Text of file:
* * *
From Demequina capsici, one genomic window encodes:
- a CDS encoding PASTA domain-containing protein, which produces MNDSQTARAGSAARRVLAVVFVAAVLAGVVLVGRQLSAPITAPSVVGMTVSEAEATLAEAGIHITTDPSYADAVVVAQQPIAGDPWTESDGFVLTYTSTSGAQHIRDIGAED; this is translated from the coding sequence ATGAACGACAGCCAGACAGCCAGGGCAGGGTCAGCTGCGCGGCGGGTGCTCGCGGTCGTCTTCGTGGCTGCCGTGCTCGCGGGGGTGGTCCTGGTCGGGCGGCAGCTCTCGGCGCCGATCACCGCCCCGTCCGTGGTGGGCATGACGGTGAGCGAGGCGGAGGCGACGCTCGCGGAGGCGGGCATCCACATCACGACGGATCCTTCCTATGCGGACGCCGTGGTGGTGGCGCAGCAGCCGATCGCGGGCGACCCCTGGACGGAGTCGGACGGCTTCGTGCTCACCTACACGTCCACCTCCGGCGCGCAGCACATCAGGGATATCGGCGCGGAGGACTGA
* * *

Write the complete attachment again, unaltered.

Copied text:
From Demequina capsici, one genomic window encodes:
- a CDS encoding PASTA domain-containing protein, which produces MNDSQTARAGSAARRVLAVVFVAAVLAGVVLVGRQLSAPITAPSVVGMTVSEAEATLAEAGIHITTDPSYADAVVVAQQPIAGDPWTESDGFVLTYTSTSGAQHIRDIGAED; this is translated from the coding sequence ATGAACGACAGCCAGACAGCCAGGGCAGGGTCAGCTGCGCGGCGGGTGCTCGCGGTCGTCTTCGTGGCTGCCGTGCTCGCGGGGGTGGTCCTGGTCGGGCGGCAGCTCTCGGCGCCGATCACCGCCCCGTCCGTGGTGGGCATGACGGTGAGCGAGGCGGAGGCGACGCTCGCGGAGGCGGGCATCCACATCACGACGGATCCTTCCTATGCGGACGCCGTGGTGGTGGCGCAGCAGCCGATCGCGGGCGACCCCTGGACGGAGTCGGACGGCTTCGTGCTCACCTACACGTCCACCTCCGGCGCGCAGCACATCAGGGATATCGGCGCGGAGGACTGA